Ant Financial envisions having 300 million members within two years –- the equivalent of one in every five people in China. The demand for health care should be strong as the population ages, the rates of critical illnesses soar and people earning higher incomes seek better quality treatments.
“The immediate impact for traditional insurers is that they could lose the mass-market segment, so pricing could be under pressure,’’ said Steven Lam, a Hong Kong-based analyst with Bloomberg Intelligence. “It’s a very intriguing model.’’
So far, Xiang Hu Bao has reimbursed at least 49 critically ill members, it said.
By comparison, Tencent-backed Waterdrop Inc. has paid out more than 470 million yuan ($68 million) to about 3,500 members via its membership program Waterdrop Mutual. Most of its 70 million-plus users never bought commercial insurance before, said Shen Peng, the founder and chief executive officer.
The Beijing-based startup launched in 2016 with backing from funds including Sinovation Ventures and IDG Capital. It’s seeking new financing at a valuation of more than $1 billion, with plans to automate reimbursements and develop blockchain technology, Shen said. It employs about 2,000 people.
Members must be at least 28 days old and no older than 65 years. Beneficiaries can’t have a history of critical illness and can’t make claims during their first 180 days of membership, and they receive payouts adjusted according to age and ailment.
Unlike Xiang Hu Bao, which requires no payment upfront to join, Waterdrop Mutual wants users to have at least 1 yuan in deposit. That motivates users to read the fine print, Shen said.
“We ask for a token upfront free because it helps us maintain our service,” he said, adding that Waterdrop deposits the money in a commercial bank.
While Waterdrop predates Xiang Hu Bao, Ma’s effort is gaining momentum. Ant Financial is best known for the PayPal-like Alipay service that underpins Alibaba Group Holding Ltd.’s shopping sites. In recent years, it’s been redesigning financial products from money market funds to consumer credit.
Yet the rollout of Xiang Hu Bao didn’t go smoothly. The China Banking and Insurance Regulatory Commission said in November that Ant Financial, Waterdrop and rivals couldn’t label their services as insurance products.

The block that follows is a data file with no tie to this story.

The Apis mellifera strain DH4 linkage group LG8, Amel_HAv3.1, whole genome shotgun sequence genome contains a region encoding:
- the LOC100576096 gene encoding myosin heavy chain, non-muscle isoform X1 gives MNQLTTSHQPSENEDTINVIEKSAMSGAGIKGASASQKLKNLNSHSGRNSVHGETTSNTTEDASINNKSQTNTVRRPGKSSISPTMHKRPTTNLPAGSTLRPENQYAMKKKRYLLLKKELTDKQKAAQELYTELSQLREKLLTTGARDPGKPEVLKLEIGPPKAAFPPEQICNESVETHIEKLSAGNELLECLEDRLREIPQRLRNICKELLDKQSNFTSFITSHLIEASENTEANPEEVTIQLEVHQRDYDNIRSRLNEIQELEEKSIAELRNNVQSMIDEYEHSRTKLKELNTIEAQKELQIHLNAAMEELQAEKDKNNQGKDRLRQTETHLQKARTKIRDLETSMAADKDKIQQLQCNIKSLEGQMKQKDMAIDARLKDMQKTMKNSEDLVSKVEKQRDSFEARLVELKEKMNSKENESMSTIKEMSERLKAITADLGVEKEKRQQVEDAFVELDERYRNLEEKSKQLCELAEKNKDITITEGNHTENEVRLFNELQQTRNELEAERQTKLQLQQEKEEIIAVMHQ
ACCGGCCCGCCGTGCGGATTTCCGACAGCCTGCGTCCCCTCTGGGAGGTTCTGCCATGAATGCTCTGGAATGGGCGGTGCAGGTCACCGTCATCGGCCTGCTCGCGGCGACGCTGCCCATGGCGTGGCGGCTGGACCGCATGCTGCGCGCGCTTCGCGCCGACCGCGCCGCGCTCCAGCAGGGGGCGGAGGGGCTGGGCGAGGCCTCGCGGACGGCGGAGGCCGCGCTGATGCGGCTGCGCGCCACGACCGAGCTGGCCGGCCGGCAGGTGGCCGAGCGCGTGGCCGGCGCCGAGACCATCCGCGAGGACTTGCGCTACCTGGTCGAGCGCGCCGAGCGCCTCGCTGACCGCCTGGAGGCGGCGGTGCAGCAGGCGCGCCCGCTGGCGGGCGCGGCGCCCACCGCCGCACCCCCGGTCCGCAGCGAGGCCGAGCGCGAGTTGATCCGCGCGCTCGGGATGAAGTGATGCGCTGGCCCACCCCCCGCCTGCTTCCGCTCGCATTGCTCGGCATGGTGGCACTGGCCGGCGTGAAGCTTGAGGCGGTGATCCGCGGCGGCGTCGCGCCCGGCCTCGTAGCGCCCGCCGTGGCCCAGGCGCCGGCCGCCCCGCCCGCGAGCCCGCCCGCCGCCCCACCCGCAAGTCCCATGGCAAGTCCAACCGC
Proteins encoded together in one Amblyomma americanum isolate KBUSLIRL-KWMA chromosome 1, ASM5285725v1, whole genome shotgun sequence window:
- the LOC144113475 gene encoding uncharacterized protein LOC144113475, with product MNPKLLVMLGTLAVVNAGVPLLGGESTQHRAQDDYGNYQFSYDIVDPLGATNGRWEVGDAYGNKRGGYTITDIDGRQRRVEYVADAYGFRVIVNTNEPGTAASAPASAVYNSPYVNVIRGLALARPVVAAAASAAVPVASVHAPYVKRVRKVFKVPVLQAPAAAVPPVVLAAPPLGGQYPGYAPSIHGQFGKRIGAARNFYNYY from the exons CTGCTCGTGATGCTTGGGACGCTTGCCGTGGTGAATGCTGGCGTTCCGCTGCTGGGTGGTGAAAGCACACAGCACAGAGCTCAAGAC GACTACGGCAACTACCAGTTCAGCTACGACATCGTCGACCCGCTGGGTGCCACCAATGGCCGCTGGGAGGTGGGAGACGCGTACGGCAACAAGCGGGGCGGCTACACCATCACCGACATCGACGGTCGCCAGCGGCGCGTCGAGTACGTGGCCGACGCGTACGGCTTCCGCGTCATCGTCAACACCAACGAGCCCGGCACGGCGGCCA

So Ant Financial tweaked the name to use a different Chinese character and rebranded Xiang Hu Bao as a membership-based supplement to conventional health insurance.
The basic idea is that as more people join, the less they will pay. Members older than 29 days and younger than 40 are entitled to payouts of 300,000 yuan, while people 40 to 59 can receive 100,000 yuan, Ant said.
Every member pays no more than 0.1 yuan –- or 1 U.S. cent -– toward another person’s claim. Payments are deducted from users’ Alipay accounts. People with a history of critical illnesses aren’t eligible to join, and claims won’t be paid within the first 90 days of membership.
When a dispute arises, a jury of hundreds of thousands of preapproved users votes on whether to pay out compensation. This month, Ant Financial rolled out a plan for people 60 to 70 to cover them against cancer.
These membership-based health care plans are far from perfect. They could be exposed to adverse selection, where healthier policyholders quit and less healthy members remain in the group, said Kelvin Chu, a Hong Kong-based analyst for UBS Group AG. A lack of options for pricing and payouts is another limitation, he said.
But for now, Ant has won over people like Yang.
“Every little bit helps when you have critical illness,” she said. “Even if there’s some risk, spending a few yuan right now doesn’t seem like a big issue.”
This article originally appeared on Bloomberg.